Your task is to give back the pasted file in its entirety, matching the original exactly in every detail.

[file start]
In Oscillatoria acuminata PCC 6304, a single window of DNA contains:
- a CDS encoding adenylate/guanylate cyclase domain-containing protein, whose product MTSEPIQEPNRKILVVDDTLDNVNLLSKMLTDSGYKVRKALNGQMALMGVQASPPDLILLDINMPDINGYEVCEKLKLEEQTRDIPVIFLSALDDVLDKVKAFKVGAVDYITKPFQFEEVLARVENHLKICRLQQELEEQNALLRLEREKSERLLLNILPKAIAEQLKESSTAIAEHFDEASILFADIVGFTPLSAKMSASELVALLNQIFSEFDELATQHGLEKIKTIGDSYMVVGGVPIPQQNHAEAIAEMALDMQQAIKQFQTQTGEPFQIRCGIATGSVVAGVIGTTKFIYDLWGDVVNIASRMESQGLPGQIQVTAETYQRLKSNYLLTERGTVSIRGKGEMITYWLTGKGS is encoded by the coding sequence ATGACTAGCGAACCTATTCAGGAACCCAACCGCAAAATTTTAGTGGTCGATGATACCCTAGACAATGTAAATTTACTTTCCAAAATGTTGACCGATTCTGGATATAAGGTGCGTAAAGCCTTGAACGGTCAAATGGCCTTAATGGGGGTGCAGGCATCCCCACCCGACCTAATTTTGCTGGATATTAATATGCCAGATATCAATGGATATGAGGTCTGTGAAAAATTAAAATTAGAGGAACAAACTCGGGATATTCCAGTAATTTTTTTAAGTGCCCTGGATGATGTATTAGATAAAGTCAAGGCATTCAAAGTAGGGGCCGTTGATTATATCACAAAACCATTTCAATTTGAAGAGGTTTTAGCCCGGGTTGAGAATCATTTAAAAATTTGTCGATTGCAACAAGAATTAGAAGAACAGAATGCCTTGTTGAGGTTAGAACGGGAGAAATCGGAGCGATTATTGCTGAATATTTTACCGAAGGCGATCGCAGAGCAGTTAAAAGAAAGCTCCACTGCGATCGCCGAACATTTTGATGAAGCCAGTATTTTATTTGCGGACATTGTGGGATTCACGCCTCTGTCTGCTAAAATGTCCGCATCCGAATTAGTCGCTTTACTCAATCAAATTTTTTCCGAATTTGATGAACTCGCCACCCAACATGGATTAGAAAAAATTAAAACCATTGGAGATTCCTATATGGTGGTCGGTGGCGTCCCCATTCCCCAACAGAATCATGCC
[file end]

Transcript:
In Oscillatoria acuminata PCC 6304, a single window of DNA contains:
- a CDS encoding adenylate/guanylate cyclase domain-containing protein, whose product MTSEPIQEPNRKILVVDDTLDNVNLLSKMLTDSGYKVRKALNGQMALMGVQASPPDLILLDINMPDINGYEVCEKLKLEEQTRDIPVIFLSALDDVLDKVKAFKVGAVDYITKPFQFEEVLARVENHLKICRLQQELEEQNALLRLEREKSERLLLNILPKAIAEQLKESSTAIAEHFDEASILFADIVGFTPLSAKMSASELVALLNQIFSEFDELATQHGLEKIKTIGDSYMVVGGVPIPQQNHAEAIAEMALDMQQAIKQFQTQTGEPFQIRCGIATGSVVAGVIGTTKFIYDLWGDVVNIASRMESQGLPGQIQVTAETYQRLKSNYLLTERGTVSIRGKGEMITYWLTGKGS is encoded by the coding sequence ATGACTAGCGAACCTATTCAGGAACCCAACCGCAAAATTTTAGTGGTCGATGATACCCTAGACAATGTAAATTTACTTTCCAAAATGTTGACCGATTCTGGATATAAGGTGCGTAAAGCCTTGAACGGTCAAATGGCCTTAATGGGGGTGCAGGCATCCCCACCCGACCTAATTTTGCTGGATATTAATATGCCAGATATCAATGGATATGAGGTCTGTGAAAAATTAAAATTAGAGGAACAAACTCGGGATATTCCAGTAATTTTTTTAAGTGCCCTGGATGATGTATTAGATAAAGTCAAGGCATTCAAAGTAGGGGCCGTTGATTATATCACAAAACCATTTCAATTTGAAGAGGTTTTAGCCCGGGTTGAGAATCATTTAAAAATTTGTCGATTGCAACAAGAATTAGAAGAACAGAATGCCTTGTTGAGGTTAGAACGGGAGAAATCGGAGCGATTATTGCTGAATATTTTACCGAAGGCGATCGCAGAGCAGTTAAAAGAAAGCTCCACTGCGATCGCCGAACATTTTGATGAAGCCAGTATTTTATTTGCGGACATTGTGGGATTCACGCCTCTGTCTGCTAAAATGTCCGCATCCGAATTAGTCGCTTTACTCAATCAAATTTTTTCCGAATTTGATGAACTCGCCACCCAACATGGATTAGAAAAAATTAAAACCATTGGAGATTCCTATATGGTGGTCGGTGGCGTCCCCATTCCCCAACAGAATCATGCC